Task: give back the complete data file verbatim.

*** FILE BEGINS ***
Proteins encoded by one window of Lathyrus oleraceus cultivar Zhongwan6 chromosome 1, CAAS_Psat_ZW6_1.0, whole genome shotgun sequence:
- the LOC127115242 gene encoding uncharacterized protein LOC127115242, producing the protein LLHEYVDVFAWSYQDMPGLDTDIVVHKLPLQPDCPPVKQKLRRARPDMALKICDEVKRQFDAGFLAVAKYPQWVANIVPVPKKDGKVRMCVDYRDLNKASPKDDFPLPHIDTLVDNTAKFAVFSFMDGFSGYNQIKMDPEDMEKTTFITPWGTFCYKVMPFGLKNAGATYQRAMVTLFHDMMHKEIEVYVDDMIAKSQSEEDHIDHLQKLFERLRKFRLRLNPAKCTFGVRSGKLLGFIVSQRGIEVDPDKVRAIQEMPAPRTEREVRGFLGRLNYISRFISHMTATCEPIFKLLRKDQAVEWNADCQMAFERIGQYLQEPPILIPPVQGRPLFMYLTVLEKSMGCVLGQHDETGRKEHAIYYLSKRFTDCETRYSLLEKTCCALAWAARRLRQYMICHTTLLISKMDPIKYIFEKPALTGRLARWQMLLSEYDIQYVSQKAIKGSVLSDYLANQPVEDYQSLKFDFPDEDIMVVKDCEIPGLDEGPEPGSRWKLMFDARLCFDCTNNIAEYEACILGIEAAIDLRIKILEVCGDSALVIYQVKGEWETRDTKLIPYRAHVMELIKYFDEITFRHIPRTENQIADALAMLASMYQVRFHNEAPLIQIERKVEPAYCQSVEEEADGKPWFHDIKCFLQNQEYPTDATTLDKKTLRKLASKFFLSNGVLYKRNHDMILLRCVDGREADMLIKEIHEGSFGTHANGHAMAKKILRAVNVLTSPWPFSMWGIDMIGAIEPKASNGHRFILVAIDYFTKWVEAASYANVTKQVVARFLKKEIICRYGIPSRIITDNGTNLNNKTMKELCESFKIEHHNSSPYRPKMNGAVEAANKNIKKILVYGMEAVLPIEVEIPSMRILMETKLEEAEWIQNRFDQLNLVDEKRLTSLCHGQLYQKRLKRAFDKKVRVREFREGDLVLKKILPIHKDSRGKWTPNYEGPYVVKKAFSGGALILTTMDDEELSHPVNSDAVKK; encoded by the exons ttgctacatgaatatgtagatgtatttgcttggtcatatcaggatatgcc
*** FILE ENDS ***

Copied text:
Proteins encoded by one window of Lathyrus oleraceus cultivar Zhongwan6 chromosome 1, CAAS_Psat_ZW6_1.0, whole genome shotgun sequence:
- the LOC127115242 gene encoding uncharacterized protein LOC127115242, producing the protein LLHEYVDVFAWSYQDMPGLDTDIVVHKLPLQPDCPPVKQKLRRARPDMALKICDEVKRQFDAGFLAVAKYPQWVANIVPVPKKDGKVRMCVDYRDLNKASPKDDFPLPHIDTLVDNTAKFAVFSFMDGFSGYNQIKMDPEDMEKTTFITPWGTFCYKVMPFGLKNAGATYQRAMVTLFHDMMHKEIEVYVDDMIAKSQSEEDHIDHLQKLFERLRKFRLRLNPAKCTFGVRSGKLLGFIVSQRGIEVDPDKVRAIQEMPAPRTEREVRGFLGRLNYISRFISHMTATCEPIFKLLRKDQAVEWNADCQMAFERIGQYLQEPPILIPPVQGRPLFMYLTVLEKSMGCVLGQHDETGRKEHAIYYLSKRFTDCETRYSLLEKTCCALAWAARRLRQYMICHTTLLISKMDPIKYIFEKPALTGRLARWQMLLSEYDIQYVSQKAIKGSVLSDYLANQPVEDYQSLKFDFPDEDIMVVKDCEIPGLDEGPEPGSRWKLMFDARLCFDCTNNIAEYEACILGIEAAIDLRIKILEVCGDSALVIYQVKGEWETRDTKLIPYRAHVMELIKYFDEITFRHIPRTENQIADALAMLASMYQVRFHNEAPLIQIERKVEPAYCQSVEEEADGKPWFHDIKCFLQNQEYPTDATTLDKKTLRKLASKFFLSNGVLYKRNHDMILLRCVDGREADMLIKEIHEGSFGTHANGHAMAKKILRAVNVLTSPWPFSMWGIDMIGAIEPKASNGHRFILVAIDYFTKWVEAASYANVTKQVVARFLKKEIICRYGIPSRIITDNGTNLNNKTMKELCESFKIEHHNSSPYRPKMNGAVEAANKNIKKILVYGMEAVLPIEVEIPSMRILMETKLEEAEWIQNRFDQLNLVDEKRLTSLCHGQLYQKRLKRAFDKKVRVREFREGDLVLKKILPIHKDSRGKWTPNYEGPYVVKKAFSGGALILTTMDDEELSHPVNSDAVKK; encoded by the exons ttgctacatgaatatgtagatgtatttgcttggtcatatcaggatatgcc